brown stains on bottom (pebble tec)

Stains on the pool surfaces, pool equipment or on the swimmers, or off-color swimming pool water. Discolored but clear water.

brown stains on bottom (pebble tec)

Postby estler » Tue 23 May, 2006 19:21

I woke up yesterday and had a few stains on the bottom of my pool, now today they have multiplied. It almost looks like rust stains. They will not brush out. The pool is clear but has a high PH. Can anyone tell me what it is and how to get rid of it? :(
estler
 

Stain on vinyl liner

Postby Carolyn » Mon 05 Jun, 2006 21:02

I have the same problem. Have you had anyone give you any help?
Carolyn
 

rust stains

Postby Cheryl » Thu 08 Jun, 2006 10:28

Could be algae - need to get an algaecide and liquid chlorine, brush the pool real good, put algaecide and liquid chlorine in then let fi;ter run until pool water is clear.

Cheryl 8)
Cheryl
 

Postby Weeniehead » Fri 21 Jul, 2006 17:50

I work for a major pool builder and see this issue every day.

What you are describing is what is known as Dirt Scale.

Basically, a thin layer of calcium buildup has trapped the dirt on the surface of the pool. This is the reason you cannot brush it away. It's sort of like painting a coat of polyurethane over a spot of dirt on the wall. Unless you break down that calcium buildup, that dirt is not going to go away.

Most people only pay attention to how clear the water looks. If the water is clear, the water chemistry is good. It's not as simple as that, but it is easy.

If you don't already have one, get to your pool supply store and purchase a chemical test kit. The test strips will work, but if you want a more accurate test result, get a kit that includes the drops.

Once you have a test kit, you will want to test the water at least 2-3 times a week. The most important things to pay attention to are PH, Total Alkalinity and Hardness. It is important to keep the PH around 7.2-7.6 to avoid the buildup your seeing.

BTW, there is a very simply way to get rid of that scale. It will take some time but it will work if you put the time and effort into it. All you need to do is drop your PH level to about 6.8-7.0 and BRUSH BRUSH BRUSH. Test the water even more frequently during the process. Like I said, you probably won't notice any improvement right away, but over the course of a few weeks, it will start to fade away.

If you want a "quick fix", you can contact a pool service company (one who knows what they are doing) and they can drain the pool and do an acid wash which will do the same thing as the first method, only faster.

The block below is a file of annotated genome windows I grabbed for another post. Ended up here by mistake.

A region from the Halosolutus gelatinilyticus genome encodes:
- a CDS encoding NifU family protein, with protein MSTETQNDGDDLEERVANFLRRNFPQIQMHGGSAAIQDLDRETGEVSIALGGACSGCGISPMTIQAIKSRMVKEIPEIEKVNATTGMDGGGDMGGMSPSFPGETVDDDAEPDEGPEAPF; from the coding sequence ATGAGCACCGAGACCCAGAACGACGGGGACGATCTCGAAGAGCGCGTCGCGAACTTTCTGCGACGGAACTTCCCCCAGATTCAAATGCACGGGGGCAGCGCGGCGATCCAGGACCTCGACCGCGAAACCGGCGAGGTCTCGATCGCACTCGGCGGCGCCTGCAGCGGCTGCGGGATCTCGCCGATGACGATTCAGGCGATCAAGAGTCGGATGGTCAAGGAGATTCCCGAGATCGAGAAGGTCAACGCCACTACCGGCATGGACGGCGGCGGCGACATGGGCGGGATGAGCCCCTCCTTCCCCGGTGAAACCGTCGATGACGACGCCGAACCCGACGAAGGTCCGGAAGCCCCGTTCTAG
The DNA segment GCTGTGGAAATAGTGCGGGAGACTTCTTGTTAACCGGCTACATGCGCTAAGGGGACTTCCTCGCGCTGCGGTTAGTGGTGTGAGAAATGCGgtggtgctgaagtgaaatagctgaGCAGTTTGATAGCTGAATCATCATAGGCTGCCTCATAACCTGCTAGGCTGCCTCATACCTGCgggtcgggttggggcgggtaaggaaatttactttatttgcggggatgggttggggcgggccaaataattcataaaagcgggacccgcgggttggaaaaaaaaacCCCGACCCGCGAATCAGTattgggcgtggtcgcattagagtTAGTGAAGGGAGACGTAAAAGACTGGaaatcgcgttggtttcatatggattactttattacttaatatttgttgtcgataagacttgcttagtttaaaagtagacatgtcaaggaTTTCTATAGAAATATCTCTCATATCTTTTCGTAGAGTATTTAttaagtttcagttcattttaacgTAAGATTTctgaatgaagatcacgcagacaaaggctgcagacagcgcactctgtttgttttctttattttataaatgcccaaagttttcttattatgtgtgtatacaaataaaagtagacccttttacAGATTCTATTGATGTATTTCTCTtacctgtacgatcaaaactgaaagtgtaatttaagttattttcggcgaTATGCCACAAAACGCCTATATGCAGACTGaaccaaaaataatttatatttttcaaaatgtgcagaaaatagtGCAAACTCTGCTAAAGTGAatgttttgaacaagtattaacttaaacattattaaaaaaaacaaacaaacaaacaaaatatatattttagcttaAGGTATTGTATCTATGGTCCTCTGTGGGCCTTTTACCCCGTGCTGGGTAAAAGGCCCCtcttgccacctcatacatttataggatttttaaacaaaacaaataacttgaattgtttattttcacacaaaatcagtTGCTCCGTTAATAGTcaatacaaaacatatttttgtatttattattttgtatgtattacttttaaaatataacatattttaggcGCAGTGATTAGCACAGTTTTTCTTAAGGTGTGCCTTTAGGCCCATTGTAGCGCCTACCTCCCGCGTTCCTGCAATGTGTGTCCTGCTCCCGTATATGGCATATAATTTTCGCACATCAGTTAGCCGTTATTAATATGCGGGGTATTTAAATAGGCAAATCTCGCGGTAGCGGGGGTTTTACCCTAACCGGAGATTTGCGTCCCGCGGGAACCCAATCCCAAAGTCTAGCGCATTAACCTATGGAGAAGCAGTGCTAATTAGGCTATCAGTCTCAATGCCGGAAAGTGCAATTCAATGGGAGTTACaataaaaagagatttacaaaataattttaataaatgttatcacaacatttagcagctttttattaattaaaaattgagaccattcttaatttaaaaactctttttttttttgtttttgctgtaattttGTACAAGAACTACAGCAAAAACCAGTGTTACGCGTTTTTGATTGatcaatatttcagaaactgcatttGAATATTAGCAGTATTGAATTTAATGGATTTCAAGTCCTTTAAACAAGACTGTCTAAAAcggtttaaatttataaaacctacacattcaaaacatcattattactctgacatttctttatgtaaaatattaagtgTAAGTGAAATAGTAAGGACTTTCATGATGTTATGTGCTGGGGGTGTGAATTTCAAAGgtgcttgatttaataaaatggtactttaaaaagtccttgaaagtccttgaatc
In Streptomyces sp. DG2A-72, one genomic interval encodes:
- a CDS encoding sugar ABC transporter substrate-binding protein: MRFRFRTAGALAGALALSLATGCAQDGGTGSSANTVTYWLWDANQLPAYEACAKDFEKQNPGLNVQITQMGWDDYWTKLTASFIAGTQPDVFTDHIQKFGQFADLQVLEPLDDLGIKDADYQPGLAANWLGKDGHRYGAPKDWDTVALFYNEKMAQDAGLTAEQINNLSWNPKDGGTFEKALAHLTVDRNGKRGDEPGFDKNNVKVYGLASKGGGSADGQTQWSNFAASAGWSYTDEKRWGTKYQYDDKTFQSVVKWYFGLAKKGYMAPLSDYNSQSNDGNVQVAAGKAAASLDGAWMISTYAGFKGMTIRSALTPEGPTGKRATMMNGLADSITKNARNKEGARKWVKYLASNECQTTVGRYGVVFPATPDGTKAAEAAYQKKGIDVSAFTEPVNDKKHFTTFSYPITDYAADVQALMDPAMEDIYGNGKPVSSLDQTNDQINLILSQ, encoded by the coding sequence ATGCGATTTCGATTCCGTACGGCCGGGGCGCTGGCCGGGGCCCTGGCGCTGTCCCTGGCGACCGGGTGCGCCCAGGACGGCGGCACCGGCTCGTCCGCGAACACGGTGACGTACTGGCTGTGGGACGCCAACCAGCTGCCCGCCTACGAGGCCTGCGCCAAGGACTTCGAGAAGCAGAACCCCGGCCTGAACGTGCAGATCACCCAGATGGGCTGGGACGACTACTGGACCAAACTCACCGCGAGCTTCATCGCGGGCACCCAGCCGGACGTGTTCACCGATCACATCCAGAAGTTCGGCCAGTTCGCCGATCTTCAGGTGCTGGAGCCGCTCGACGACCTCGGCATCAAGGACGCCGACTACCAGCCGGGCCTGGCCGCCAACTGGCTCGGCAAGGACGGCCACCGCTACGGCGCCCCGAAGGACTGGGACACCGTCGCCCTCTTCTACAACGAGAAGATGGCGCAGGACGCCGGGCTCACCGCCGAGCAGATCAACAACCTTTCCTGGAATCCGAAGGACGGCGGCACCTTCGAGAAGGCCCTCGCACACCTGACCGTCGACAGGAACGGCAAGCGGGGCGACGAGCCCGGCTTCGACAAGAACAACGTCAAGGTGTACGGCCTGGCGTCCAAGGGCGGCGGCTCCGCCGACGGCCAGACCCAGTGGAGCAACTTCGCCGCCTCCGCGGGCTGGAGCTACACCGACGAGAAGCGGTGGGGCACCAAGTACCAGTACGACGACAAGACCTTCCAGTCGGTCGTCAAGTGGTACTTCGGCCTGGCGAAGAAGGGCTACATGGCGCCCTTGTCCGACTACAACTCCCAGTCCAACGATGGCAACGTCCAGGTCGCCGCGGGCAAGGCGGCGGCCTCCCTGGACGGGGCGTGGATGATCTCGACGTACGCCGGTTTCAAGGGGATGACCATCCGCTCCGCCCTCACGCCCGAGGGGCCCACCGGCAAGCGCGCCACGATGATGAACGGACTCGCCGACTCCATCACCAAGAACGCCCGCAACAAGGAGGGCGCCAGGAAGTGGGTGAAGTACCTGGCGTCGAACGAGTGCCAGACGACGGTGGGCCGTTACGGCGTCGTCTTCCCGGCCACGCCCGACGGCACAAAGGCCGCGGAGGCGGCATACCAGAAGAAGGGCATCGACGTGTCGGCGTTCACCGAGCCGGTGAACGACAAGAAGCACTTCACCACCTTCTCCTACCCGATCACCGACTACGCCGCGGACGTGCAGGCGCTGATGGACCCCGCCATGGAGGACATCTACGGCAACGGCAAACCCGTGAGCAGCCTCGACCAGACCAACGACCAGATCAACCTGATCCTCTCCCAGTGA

Good Luck!
Weeniehead
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pool stains

Postby kayspool » Fri 21 Jul, 2006 22:14

We are experiencing a similar problem.

:D I was very happy to find that someone had experience with these stubborn stains.
The folks at our local Leslie's have sold us over $150 worth of chemicals, but the stains remain.
I am a little confused about the ph levels you recommended. First you said to keep them at one level, but then suggested lowering the level when scrubbing the stains? Can you clarify? And thanks.
kayspool
 

Postby Weeniehead » Mon 24 Jul, 2006 11:07

You should keep your PH levels at 7.2-7.6 for your normal every-day maintenance.

The lower level I suggested is only to remove the scale deposits.

If you keep the PH this low all the time, the water will start to "eat" at the finish and the finish will develop what is known as Spot Etching. This is not reversible and causes permanent damage to the surface.
Weeniehead
Pool Newbie
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Posts: 3
Joined: July 2006
Location: Phoenix, AZ

Postby jtbFLA » Thu 07 Sep, 2006 16:19

What happens if you don't lower the Ph but just keep brushing - will they eventually go away but take longer?

Also, how long does it take for "Mustard Algea" to disappear after an Algeacide is introduced into the pool?
jtbFLA
 

Postby Pool User » Sat 09 Jun, 2007 15:30

jtbFLA wrote:What happens if you don't lower the Ph but just keep brushing - will they eventually go away but take longer?

Also, how long does it take for "Mustard Algea" to disappear after an Algeacide is introduced into the pool?


The best way to get rid of mustard algea is to shock your pool. I like to shock them up to 20 ppm(chlorine) until the algea is gone. check your water daily to keep the shock level high until the algea goes away. I like to use liquid chlorine. Its much more effective then the packets of "shock". Also make sure your other levels a up to par. Hope that helps
Pool User
 

Postby Buggsw » Sun 10 Jun, 2007 11:15

Algaecide is best used before you have a problem.

Keep your chlorine high and your pH at the low end of the recommended range for your pool type. Keeping the pH on the low end softens the scale and makes it easier to brush away.
Buggsw
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Postby Pool User » Sat 16 Jun, 2007 12:51

Is this the same for inground pools? My stain seems to be growing but only in the deep end. I normally keep my levels in the safe range on the kit.

I noticed today that the chlorine is really low and so is the HP.

Will acid wash work on pools with liners or just cement pools?

Thanks,
Pool User
 

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